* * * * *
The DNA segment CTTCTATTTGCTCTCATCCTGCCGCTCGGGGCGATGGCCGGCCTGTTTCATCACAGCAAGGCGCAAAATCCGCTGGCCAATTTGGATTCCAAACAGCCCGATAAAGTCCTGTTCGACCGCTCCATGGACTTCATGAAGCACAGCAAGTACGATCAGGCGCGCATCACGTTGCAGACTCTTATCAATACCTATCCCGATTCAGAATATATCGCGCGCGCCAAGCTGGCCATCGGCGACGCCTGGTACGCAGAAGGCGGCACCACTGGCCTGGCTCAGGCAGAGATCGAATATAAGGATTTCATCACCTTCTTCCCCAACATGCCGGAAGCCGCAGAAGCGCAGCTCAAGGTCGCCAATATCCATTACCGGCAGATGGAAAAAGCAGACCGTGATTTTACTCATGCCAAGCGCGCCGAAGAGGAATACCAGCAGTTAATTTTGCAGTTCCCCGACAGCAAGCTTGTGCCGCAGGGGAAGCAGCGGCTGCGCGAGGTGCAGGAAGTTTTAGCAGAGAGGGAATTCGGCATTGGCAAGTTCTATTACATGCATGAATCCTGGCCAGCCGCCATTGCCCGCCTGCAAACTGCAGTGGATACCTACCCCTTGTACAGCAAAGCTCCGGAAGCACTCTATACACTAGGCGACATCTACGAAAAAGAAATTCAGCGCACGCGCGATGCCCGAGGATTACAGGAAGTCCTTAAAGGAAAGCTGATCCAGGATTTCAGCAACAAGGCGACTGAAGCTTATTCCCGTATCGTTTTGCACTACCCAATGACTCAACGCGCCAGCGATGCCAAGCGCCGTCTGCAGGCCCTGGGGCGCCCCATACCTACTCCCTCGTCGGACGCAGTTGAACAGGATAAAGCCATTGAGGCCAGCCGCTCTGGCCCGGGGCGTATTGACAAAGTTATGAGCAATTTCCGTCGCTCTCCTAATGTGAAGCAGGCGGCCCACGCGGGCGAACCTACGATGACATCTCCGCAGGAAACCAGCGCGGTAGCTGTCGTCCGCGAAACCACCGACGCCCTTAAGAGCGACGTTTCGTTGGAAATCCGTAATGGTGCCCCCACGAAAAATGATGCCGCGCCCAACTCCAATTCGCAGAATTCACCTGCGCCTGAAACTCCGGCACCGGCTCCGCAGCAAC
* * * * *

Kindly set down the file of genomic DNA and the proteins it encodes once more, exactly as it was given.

The DNA segment CTTCTATTTGCTCTCATCCTGCCGCTCGGGGCGATGGCCGGCCTGTTTCATCACAGCAAGGCGCAAAATCCGCTGGCCAATTTGGATTCCAAACAGCCCGATAAAGTCCTGTTCGACCGCTCCATGGACTTCATGAAGCACAGCAAGTACGATCAGGCGCGCATCACGTTGCAGACTCTTATCAATACCTATCCCGATTCAGAATATATCGCGCGCGCCAAGCTGGCCATCGGCGACGCCTGGTACGCAGAAGGCGGCACCACTGGCCTGGCTCAGGCAGAGATCGAATATAAGGATTTCATCACCTTCTTCCCCAACATGCCGGAAGCCGCAGAAGCGCAGCTCAAGGTCGCCAATATCCATTACCGGCAGATGGAAAAAGCAGACCGTGATTTTACTCATGCCAAGCGCGCCGAAGAGGAATACCAGCAGTTAATTTTGCAGTTCCCCGACAGCAAGCTTGTGCCGCAGGGGAAGCAGCGGCTGCGCGAGGTGCAGGAAGTTTTAGCAGAGAGGGAATTCGGCATTGGCAAGTTCTATTACATGCATGAATCCTGGCCAGCCGCCATTGCCCGCCTGCAAACTGCAGTGGATACCTACCCCTTGTACAGCAAAGCTCCGGAAGCACTCTATACACTAGGCGACATCTACGAAAAAGAAATTCAGCGCACGCGCGATGCCCGAGGATTACAGGAAGTCCTTAAAGGAAAGCTGATCCAGGATTTCAGCAACAAGGCGACTGAAGCTTATTCCCGTATCGTTTTGCACTACCCAATGACTCAACGCGCCAGCGATGCCAAGCGCCGTCTGCAGGCCCTGGGGCGCCCCATACCTACTCCCTCGTCGGACGCAGTTGAACAGGATAAAGCCATTGAGGCCAGCCGCTCTGGCCCGGGGCGTATTGACAAAGTTATGAGCAATTTCCGTCGCTCTCCTAATGTGAAGCAGGCGGCCCACGCGGGCGAACCTACGATGACATCTCCGCAGGAAACCAGCGCGGTAGCTGTCGTCCGCGAAACCACCGACGCCCTTAAGAGCGACGTTTCGTTGGAAATCCGTAATGGTGCCCCCACGAAAAATGATGCCGCGCCCAACTCCAATTCGCAGAATTCACCTGCGCCTGAAACTCCGGCACCGGCTCCGCAGCAAC